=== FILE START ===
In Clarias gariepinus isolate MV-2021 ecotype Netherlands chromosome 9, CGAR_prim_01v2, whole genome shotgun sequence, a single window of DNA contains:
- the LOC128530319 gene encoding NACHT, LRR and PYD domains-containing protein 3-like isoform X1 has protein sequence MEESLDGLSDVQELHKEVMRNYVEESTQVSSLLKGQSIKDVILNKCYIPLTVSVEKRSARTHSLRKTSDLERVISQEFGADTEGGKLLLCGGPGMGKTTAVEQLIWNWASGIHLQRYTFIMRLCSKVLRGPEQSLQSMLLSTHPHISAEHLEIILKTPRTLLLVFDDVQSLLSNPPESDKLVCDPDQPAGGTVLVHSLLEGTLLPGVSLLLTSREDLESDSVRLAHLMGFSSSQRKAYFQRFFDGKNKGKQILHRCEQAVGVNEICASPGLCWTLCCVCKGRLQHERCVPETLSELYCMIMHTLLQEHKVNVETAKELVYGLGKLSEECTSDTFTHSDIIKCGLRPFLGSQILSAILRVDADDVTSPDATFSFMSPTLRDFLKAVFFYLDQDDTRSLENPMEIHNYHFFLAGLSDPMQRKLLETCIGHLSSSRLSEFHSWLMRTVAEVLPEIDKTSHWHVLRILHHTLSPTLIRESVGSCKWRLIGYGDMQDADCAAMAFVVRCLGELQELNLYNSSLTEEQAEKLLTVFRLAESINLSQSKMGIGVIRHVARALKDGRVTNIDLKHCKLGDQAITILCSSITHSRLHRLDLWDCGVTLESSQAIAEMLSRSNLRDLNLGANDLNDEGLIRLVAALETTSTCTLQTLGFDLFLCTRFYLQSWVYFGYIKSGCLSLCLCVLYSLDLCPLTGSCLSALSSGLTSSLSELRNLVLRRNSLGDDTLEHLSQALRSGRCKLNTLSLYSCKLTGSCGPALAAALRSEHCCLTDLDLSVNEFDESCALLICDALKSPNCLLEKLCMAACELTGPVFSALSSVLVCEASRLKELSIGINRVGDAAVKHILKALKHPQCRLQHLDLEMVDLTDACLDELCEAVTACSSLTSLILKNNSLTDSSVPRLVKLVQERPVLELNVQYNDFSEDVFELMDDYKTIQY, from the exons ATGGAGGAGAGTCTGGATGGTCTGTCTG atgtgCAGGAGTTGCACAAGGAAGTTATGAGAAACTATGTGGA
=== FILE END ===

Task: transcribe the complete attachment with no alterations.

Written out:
In Clarias gariepinus isolate MV-2021 ecotype Netherlands chromosome 9, CGAR_prim_01v2, whole genome shotgun sequence, a single window of DNA contains:
- the LOC128530319 gene encoding NACHT, LRR and PYD domains-containing protein 3-like isoform X1 has protein sequence MEESLDGLSDVQELHKEVMRNYVEESTQVSSLLKGQSIKDVILNKCYIPLTVSVEKRSARTHSLRKTSDLERVISQEFGADTEGGKLLLCGGPGMGKTTAVEQLIWNWASGIHLQRYTFIMRLCSKVLRGPEQSLQSMLLSTHPHISAEHLEIILKTPRTLLLVFDDVQSLLSNPPESDKLVCDPDQPAGGTVLVHSLLEGTLLPGVSLLLTSREDLESDSVRLAHLMGFSSSQRKAYFQRFFDGKNKGKQILHRCEQAVGVNEICASPGLCWTLCCVCKGRLQHERCVPETLSELYCMIMHTLLQEHKVNVETAKELVYGLGKLSEECTSDTFTHSDIIKCGLRPFLGSQILSAILRVDADDVTSPDATFSFMSPTLRDFLKAVFFYLDQDDTRSLENPMEIHNYHFFLAGLSDPMQRKLLETCIGHLSSSRLSEFHSWLMRTVAEVLPEIDKTSHWHVLRILHHTLSPTLIRESVGSCKWRLIGYGDMQDADCAAMAFVVRCLGELQELNLYNSSLTEEQAEKLLTVFRLAESINLSQSKMGIGVIRHVARALKDGRVTNIDLKHCKLGDQAITILCSSITHSRLHRLDLWDCGVTLESSQAIAEMLSRSNLRDLNLGANDLNDEGLIRLVAALETTSTCTLQTLGFDLFLCTRFYLQSWVYFGYIKSGCLSLCLCVLYSLDLCPLTGSCLSALSSGLTSSLSELRNLVLRRNSLGDDTLEHLSQALRSGRCKLNTLSLYSCKLTGSCGPALAAALRSEHCCLTDLDLSVNEFDESCALLICDALKSPNCLLEKLCMAACELTGPVFSALSSVLVCEASRLKELSIGINRVGDAAVKHILKALKHPQCRLQHLDLEMVDLTDACLDELCEAVTACSSLTSLILKNNSLTDSSVPRLVKLVQERPVLELNVQYNDFSEDVFELMDDYKTIQY, from the exons ATGGAGGAGAGTCTGGATGGTCTGTCTG atgtgCAGGAGTTGCACAAGGAAGTTATGAGAAACTATGTGGA